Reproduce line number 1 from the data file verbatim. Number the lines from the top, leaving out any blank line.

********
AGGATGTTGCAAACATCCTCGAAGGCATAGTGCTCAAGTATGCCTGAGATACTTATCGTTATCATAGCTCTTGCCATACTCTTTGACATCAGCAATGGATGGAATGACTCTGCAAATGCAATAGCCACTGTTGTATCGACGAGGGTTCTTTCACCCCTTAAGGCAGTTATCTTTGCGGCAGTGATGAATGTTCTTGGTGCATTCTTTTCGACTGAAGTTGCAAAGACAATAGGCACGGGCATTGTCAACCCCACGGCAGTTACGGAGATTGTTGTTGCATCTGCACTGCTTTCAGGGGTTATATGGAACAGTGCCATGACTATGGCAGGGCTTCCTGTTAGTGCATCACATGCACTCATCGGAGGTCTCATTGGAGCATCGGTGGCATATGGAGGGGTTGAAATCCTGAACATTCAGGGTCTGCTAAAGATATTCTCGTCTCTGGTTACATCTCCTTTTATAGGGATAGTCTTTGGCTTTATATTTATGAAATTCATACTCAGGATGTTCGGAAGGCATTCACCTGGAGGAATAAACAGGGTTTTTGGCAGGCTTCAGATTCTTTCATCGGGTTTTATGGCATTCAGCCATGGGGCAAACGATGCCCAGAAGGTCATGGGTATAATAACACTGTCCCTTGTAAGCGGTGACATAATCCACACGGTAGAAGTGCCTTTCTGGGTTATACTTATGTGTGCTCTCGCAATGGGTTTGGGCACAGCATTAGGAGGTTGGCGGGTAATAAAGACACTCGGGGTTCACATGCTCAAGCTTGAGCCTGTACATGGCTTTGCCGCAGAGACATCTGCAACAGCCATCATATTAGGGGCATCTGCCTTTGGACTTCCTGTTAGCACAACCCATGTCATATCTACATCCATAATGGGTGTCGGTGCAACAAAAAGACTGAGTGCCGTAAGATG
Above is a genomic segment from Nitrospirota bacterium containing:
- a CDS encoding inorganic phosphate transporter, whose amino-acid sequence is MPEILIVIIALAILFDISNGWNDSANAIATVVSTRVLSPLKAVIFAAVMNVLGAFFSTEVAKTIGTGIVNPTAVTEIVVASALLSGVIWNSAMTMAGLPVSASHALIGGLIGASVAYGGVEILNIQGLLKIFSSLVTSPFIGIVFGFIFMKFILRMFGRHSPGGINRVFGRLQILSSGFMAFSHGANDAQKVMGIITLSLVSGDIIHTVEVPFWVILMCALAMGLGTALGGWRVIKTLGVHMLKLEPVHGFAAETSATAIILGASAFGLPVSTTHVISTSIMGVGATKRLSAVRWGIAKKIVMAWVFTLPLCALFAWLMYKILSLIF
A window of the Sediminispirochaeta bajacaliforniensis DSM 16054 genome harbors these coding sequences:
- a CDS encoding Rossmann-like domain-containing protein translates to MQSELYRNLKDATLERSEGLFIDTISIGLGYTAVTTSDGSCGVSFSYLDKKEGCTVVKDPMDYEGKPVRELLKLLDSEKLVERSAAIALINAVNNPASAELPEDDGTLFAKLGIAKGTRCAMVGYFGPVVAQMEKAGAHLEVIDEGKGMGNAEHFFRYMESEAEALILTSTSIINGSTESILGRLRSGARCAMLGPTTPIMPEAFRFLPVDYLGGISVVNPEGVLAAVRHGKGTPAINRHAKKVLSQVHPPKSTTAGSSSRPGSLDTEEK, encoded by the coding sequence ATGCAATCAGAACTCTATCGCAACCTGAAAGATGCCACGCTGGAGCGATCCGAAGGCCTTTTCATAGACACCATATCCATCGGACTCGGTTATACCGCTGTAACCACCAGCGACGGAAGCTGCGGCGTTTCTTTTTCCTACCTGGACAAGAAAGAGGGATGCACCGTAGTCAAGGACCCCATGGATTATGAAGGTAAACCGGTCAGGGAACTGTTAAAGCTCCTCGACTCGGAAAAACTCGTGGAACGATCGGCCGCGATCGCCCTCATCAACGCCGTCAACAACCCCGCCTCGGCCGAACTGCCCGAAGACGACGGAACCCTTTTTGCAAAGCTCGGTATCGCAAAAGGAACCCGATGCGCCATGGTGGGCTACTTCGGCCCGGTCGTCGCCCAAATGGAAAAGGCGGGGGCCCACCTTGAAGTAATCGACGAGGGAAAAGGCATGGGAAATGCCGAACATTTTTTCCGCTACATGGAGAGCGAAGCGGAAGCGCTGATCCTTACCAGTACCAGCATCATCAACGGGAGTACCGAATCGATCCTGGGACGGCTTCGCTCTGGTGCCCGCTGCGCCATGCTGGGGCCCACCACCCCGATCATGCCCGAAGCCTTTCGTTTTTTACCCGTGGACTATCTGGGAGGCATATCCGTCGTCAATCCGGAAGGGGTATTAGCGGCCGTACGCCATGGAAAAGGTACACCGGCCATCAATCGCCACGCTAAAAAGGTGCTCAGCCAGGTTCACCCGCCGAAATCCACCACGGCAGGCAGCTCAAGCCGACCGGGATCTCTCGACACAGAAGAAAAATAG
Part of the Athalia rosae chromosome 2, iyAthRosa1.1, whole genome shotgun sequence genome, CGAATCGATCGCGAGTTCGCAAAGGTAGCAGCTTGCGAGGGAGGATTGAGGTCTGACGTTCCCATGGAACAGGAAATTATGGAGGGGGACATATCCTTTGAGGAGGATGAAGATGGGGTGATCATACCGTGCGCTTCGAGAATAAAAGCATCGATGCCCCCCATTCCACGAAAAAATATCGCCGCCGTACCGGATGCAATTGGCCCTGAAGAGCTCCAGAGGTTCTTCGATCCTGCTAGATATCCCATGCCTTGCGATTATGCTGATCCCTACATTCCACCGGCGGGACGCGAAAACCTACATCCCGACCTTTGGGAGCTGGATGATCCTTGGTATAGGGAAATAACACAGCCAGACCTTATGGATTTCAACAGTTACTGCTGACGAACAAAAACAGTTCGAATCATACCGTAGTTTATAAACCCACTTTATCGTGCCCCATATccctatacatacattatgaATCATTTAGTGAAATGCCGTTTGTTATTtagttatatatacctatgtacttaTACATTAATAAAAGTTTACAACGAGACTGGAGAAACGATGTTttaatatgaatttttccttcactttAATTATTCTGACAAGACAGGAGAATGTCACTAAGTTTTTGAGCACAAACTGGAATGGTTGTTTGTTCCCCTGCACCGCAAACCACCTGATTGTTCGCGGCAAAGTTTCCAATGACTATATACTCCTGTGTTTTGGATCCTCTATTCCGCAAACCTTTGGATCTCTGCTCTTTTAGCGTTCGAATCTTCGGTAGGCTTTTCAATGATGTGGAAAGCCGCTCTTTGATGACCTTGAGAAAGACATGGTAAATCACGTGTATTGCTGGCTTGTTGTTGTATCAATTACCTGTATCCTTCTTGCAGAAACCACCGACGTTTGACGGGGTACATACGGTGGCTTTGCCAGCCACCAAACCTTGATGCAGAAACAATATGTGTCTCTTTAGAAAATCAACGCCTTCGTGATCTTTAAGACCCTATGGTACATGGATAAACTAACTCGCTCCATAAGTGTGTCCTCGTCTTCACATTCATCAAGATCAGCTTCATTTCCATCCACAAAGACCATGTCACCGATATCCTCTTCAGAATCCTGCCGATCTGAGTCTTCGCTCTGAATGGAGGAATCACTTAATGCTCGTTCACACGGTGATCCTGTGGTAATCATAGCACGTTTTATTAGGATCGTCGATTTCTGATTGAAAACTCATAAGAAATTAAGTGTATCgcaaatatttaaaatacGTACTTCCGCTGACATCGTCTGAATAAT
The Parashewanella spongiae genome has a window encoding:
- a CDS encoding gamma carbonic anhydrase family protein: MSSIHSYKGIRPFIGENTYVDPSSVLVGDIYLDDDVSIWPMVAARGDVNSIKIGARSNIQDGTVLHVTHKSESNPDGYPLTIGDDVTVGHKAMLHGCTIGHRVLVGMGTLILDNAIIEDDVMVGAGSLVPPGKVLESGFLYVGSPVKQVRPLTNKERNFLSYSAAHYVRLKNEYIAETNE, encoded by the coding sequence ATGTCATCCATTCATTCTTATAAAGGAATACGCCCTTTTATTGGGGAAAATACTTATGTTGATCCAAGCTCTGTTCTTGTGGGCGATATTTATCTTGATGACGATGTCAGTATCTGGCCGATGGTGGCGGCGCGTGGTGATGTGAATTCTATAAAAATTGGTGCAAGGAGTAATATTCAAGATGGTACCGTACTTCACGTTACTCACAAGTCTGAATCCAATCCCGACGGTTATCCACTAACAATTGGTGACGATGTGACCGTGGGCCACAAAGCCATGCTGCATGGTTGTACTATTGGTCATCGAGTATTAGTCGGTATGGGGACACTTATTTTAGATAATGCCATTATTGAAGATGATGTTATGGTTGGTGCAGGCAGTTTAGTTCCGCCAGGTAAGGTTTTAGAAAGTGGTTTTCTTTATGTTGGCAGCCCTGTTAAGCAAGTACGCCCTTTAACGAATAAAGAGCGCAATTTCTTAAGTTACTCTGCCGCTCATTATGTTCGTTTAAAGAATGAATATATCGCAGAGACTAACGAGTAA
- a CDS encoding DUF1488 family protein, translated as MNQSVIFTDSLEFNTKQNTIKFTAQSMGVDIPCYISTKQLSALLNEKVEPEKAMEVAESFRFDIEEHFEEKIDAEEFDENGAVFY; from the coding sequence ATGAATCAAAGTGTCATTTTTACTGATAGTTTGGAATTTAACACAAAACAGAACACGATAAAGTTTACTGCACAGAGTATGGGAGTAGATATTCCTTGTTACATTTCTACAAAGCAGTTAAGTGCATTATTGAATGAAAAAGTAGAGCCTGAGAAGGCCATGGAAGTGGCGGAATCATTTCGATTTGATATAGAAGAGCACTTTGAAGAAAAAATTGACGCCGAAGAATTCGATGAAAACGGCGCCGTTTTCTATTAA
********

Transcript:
AGGATGTTGCAAACATCCTCGAAGGCATAGTGCTCAAGTATGCCTGAGATACTTATCGTTATCATAGCTCTTGCCATACTCTTTGACATCAGCAATGGATGGAATGACTCTGCAAATGCAATAGCCACTGTTGTATCGACGAGGGTTCTTTCACCCCTTAAGGCAGTTATCTTTGCGGCAGTGATGAATGTTCTTGGTGCATTCTTTTCGACTGAAGTTGCAAAGACAATAGGCACGGGCATTGTCAACCCCACGGCAGTTACGGAGATTGTTGTTGCATCTGCACTGCTTTCAGGGGTTATATGGAACAGTGCCATGACTATGGCAGGGCTTCCTGTTAGTGCATCACATGCACTCATCGGAGGTCTCATTGGAGCATCGGTGGCATATGGAGGGGTTGAAATCCTGAACATTCAGGGTCTGCTAAAGATATTCTCGTCTCTGGTTACATCTCCTTTTATAGGGATAGTCTTTGGCTTTATATTTATGAAATTCATACTCAGGATGTTCGGAAGGCATTCACCTGGAGGAATAAACAGGGTTTTTGGCAGGCTTCAGATTCTTTCATCGGGTTTTATGGCATTCAGCCATGGGGCAAACGATGCCCAGAAGGTCATGGGTATAATAACACTGTCCCTTGTAAGCGGTGACATAATCCACACGGTAGAAGTGCCTTTCTGGGTTATACTTATGTGTGCTCTCGCAATGGGTTTGGGCACAGCATTAGGAGGTTGGCGGGTAATAAAGACACTCGGGGTTCACATGCTCAAGCTTGAGCCTGTACATGGCTTTGCCGCAGAGACATCTGCAACAGCCATCATATTAGGGGCATCTGCCTTTGGACTTCCTGTTAGCACAACCCATGTCATATCTACATCCATAATGGGTGTCGGTGCAACAAAAAGACTGAGTGCCGTAAGATG